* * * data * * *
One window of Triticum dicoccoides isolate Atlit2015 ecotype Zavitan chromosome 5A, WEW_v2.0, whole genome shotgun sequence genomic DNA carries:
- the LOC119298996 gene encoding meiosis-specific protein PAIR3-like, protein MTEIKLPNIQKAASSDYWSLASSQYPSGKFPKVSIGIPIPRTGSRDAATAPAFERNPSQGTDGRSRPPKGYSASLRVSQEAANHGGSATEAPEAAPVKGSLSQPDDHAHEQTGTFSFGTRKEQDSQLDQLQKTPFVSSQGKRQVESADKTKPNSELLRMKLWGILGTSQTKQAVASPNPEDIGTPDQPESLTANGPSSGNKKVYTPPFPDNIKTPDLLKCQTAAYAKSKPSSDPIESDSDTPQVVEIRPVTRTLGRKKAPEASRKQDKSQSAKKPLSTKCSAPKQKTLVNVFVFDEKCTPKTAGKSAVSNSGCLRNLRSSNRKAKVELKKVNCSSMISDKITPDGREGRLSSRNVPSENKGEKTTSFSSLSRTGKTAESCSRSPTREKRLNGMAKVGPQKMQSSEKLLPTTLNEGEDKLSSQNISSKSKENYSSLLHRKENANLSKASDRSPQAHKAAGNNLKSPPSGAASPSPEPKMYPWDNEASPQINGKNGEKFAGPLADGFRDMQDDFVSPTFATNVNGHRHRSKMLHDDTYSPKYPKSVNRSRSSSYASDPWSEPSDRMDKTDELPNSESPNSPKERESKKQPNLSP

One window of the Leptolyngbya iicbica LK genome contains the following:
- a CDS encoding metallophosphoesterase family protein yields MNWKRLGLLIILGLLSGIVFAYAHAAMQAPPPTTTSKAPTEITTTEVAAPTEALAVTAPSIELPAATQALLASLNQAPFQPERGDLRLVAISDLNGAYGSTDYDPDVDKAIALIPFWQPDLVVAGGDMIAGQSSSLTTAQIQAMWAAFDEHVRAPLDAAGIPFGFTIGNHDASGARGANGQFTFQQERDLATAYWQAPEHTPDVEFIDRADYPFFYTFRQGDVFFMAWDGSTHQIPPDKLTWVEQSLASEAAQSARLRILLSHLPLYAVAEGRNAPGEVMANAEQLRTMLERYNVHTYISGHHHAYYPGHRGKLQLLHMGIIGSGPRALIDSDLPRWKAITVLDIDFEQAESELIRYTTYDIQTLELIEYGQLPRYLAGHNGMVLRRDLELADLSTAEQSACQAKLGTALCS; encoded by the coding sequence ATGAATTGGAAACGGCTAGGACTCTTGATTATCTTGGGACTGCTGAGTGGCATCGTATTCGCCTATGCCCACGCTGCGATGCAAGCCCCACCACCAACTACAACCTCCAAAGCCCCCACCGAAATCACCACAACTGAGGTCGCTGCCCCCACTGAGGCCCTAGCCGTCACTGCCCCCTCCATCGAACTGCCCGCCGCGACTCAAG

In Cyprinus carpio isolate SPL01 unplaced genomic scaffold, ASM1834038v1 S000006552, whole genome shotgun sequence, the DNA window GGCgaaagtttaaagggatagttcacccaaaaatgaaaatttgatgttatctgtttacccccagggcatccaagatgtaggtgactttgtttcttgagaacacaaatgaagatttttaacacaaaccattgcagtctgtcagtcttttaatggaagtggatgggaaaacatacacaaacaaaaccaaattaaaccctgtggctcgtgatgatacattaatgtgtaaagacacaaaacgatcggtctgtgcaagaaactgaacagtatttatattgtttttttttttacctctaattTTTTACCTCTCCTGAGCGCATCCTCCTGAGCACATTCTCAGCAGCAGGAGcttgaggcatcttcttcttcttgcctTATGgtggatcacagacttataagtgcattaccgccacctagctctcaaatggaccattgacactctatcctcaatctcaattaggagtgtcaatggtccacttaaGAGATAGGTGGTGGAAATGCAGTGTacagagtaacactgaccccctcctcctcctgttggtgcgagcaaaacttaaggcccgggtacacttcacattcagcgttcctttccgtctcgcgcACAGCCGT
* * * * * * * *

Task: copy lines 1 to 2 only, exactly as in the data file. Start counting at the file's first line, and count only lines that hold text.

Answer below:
One window of Triticum dicoccoides isolate Atlit2015 ecotype Zavitan chromosome 5A, WEW_v2.0, whole genome shotgun sequence genomic DNA carries:
- the LOC119298996 gene encoding meiosis-specific protein PAIR3-like, protein MTEIKLPNIQKAASSDYWSLASSQYPSGKFPKVSIGIPIPRTGSRDAATAPAFERNPSQGTDGRSRPPKGYSASLRVSQEAANHGGSATEAPEAAPVKGSLSQPDDHAHEQTGTFSFGTRKEQDSQLDQLQKTPFVSSQGKRQVESADKTKPNSELLRMKLWGILGTSQTKQAVASPNPEDIGTPDQPESLTANGPSSGNKKVYTPPFPDNIKTPDLLKCQTAAYAKSKPSSDPIESDSDTPQVVEIRPVTRTLGRKKAPEASRKQDKSQSAKKPLSTKCSAPKQKTLVNVFVFDEKCTPKTAGKSAVSNSGCLRNLRSSNRKAKVELKKVNCSSMISDKITPDGREGRLSSRNVPSENKGEKTTSFSSLSRTGKTAESCSRSPTREKRLNGMAKVGPQKMQSSEKLLPTTLNEGEDKLSSQNISSKSKENYSSLLHRKENANLSKASDRSPQAHKAAGNNLKSPPSGAASPSPEPKMYPWDNEASPQINGKNGEKFAGPLADGFRDMQDDFVSPTFATNVNGHRHRSKMLHDDTYSPKYPKSVNRSRSSSYASDPWSEPSDRMDKTDELPNSESPNSPKERESKKQPNLSP